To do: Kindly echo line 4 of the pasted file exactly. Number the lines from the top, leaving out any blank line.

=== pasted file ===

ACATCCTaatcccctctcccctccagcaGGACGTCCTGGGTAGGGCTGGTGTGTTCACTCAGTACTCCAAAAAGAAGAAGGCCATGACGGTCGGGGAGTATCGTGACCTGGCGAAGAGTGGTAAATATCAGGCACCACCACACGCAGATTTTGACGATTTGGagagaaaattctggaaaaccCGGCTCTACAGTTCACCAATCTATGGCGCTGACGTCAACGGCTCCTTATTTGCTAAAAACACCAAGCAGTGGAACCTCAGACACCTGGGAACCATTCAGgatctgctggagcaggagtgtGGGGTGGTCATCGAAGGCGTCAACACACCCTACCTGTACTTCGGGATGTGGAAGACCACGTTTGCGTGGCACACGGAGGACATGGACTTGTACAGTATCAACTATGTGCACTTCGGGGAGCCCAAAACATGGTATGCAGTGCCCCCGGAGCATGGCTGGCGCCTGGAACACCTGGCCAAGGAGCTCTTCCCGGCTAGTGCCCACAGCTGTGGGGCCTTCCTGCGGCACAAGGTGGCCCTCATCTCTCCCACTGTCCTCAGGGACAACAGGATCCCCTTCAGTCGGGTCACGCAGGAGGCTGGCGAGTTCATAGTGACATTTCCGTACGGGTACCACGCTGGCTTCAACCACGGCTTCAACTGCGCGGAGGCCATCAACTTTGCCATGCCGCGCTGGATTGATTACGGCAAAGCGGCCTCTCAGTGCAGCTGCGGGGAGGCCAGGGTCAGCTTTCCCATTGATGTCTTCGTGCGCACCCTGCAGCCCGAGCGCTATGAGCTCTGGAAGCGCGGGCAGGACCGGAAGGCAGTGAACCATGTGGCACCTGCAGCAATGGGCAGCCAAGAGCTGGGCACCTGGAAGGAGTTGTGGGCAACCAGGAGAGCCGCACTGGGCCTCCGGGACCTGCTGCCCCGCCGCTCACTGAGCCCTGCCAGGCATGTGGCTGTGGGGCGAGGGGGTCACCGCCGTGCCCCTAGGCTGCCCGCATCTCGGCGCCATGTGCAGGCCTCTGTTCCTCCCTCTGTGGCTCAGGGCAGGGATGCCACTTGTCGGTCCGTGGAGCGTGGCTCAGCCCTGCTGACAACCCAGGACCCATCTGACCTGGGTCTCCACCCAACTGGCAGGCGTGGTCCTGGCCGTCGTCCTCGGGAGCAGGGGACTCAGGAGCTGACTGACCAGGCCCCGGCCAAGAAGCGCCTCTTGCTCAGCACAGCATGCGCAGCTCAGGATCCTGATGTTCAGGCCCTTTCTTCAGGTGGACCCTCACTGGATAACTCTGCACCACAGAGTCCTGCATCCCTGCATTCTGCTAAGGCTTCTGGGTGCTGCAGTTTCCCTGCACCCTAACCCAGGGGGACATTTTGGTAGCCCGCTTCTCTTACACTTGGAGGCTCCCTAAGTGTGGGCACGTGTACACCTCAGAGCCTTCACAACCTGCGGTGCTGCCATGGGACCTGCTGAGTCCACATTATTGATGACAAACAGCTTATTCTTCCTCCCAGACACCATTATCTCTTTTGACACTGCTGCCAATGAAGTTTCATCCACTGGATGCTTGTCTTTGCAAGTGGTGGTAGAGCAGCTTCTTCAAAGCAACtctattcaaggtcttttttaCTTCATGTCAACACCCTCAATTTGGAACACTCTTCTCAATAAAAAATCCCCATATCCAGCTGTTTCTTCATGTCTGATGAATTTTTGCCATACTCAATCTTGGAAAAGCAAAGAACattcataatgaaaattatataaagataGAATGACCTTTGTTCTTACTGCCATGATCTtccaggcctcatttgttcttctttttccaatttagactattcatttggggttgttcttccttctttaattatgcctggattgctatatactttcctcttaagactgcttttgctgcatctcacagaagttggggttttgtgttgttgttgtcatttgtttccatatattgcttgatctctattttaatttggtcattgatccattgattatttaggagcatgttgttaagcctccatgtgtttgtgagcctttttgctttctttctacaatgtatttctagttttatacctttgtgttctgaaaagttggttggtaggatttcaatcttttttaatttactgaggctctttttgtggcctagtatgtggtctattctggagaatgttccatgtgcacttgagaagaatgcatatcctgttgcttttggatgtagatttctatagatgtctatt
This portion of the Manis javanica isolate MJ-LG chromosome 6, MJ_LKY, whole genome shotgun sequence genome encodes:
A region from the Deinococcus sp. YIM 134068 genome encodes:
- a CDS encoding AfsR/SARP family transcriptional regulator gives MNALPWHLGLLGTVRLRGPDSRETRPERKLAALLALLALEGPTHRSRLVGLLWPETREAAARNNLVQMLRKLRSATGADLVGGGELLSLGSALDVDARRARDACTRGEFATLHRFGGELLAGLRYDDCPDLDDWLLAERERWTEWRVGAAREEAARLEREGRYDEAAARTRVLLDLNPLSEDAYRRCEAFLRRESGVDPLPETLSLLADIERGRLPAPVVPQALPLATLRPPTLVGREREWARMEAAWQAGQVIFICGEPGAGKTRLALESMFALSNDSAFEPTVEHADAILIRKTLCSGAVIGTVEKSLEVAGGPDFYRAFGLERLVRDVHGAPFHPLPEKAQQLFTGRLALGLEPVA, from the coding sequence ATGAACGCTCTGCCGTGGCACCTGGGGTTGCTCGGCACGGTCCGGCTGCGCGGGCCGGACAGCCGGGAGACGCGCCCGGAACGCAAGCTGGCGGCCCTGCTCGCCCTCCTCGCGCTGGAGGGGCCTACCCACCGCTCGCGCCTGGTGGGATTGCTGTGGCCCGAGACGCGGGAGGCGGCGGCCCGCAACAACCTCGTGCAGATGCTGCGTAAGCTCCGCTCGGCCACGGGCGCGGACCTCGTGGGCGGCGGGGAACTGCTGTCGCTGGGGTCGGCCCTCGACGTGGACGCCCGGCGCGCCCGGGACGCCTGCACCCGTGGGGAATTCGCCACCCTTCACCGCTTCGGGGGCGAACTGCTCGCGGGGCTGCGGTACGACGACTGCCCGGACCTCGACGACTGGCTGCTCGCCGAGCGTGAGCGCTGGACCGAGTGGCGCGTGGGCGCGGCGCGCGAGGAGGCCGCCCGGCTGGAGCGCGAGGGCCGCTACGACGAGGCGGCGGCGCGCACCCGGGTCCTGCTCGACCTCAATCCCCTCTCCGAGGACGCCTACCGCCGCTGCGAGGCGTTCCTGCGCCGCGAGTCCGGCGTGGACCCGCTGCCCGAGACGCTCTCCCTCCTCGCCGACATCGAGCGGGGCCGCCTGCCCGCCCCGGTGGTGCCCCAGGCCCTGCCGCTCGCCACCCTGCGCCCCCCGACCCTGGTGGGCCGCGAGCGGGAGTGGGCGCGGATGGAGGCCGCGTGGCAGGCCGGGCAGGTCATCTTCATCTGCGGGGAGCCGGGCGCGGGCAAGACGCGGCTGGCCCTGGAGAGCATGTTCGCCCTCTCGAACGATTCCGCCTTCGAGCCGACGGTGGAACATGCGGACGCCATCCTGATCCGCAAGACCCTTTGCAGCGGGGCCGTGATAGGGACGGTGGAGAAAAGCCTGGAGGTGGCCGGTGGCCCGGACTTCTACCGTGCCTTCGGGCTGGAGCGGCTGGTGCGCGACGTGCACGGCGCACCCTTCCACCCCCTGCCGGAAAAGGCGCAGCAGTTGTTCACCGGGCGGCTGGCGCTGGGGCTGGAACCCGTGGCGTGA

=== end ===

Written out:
- a CDS encoding AfsR/SARP family transcriptional regulator gives MNALPWHLGLLGTVRLRGPDSRETRPERKLAALLALLALEGPTHRSRLVGLLWPETREAAARNNLVQMLRKLRSATGADLVGGGELLSLGSALDVDARRARDACTRGEFATLHRFGGELLAGLRYDDCPDLDDWLLAERERWTEWRVGAAREEAARLEREGRYDEAAARTRVLLDLNPLSEDAYRRCEAFLRRESGVDPLPETLSLLADIERGRLPAPVVPQALPLATLRPPTLVGREREWARMEAAWQAGQVIFICGEPGAGKTRLALESMFALSNDSAFEPTVEHADAILIRKTLCSGAVIGTVEKSLEVAGGPDFYRAFGLERLVRDVHGAPFHPLPEKAQQLFTGRLALGLEPVA, from the coding sequence ATGAACGCTCTGCCGTGGCACCTGGGGTTGCTCGGCACGGTCCGGCTGCGCGGGCCGGACAGCCGGGAGACGCGCCCGGAACGCAAGCTGGCGGCCCTGCTCGCCCTCCTCGCGCTGGAGGGGCCTACCCACCGCTCGCGCCTGGTGGGATTGCTGTGGCCCGAGACGCGGGAGGCGGCGGCCCGCAACAACCTCGTGCAGATGCTGCGTAAGCTCCGCTCGGCCACGGGCGCGGACCTCGTGGGCGGCGGGGAACTGCTGTCGCTGGGGTCGGCCCTCGACGTGGACGCCCGGCGCGCCCGGGACGCCTGCACCCGTGGGGAATTCGCCACCCTTCACCGCTTCGGGGGCGAACTGCTCGCGGGGCTGCGGTACGACGACTGCCCGGACCTCGACGACTGGCTGCTCGCCGAGCGTGAGCGCTGGACCGAGTGGCGCGTGGGCGCGGCGCGCGAGGAGGCCGCCCGGCTGGAGCGCGAGGGCCGCTACGACGAGGCGGCGGCGCGCACCCGGGTCCTGCTCGACCTCAATCCCCTCTCCGAGGACGCCTACCGCCGCTGCGAGGCGTTCCTGCGCCGCGAGTCCGGCGTGGACCCGCTGCCCGAGACGCTCTCCCTCCTCGCCGACATCGAGCGGGGCCGCCTGCCCGCCCCGGTGGTGCCCCAGGCCCTGCCGCTCGCCACCCTGCGCCCCCCGACCCTGGTGGGCCGCGAGCGGGAGTGGGCGCGGATGGAGGCCGCGTGGCAGGCCGGGCAGGTCATCTTCATCTGCGGGGAGCCGGGCGCGGGCAAGACGCGGCTGGCCCTGGAGAGCATGTTCGCCCTCTCGAACGATTCCGCCTTCGAGCCGACGGTGGAACATGCGGACGCCATCCTGATCCGCAAGACCCTTTGCAGCGGGGCCGTGATAGGGACGGTGGAGAAAAGCCTGGAGGTGGCCGGTGGCCCGGACTTCTACCGTGCCTTCGGGCTGGAGCGGCTGGTGCGCGACGTGCACGGCGCACCCTTCCACCCCCTGCCGGAAAAGGCGCAGCAGTTGTTCACCGGGCGGCTGGCGCTGGGGCTGGAACCCGTGGCGTGA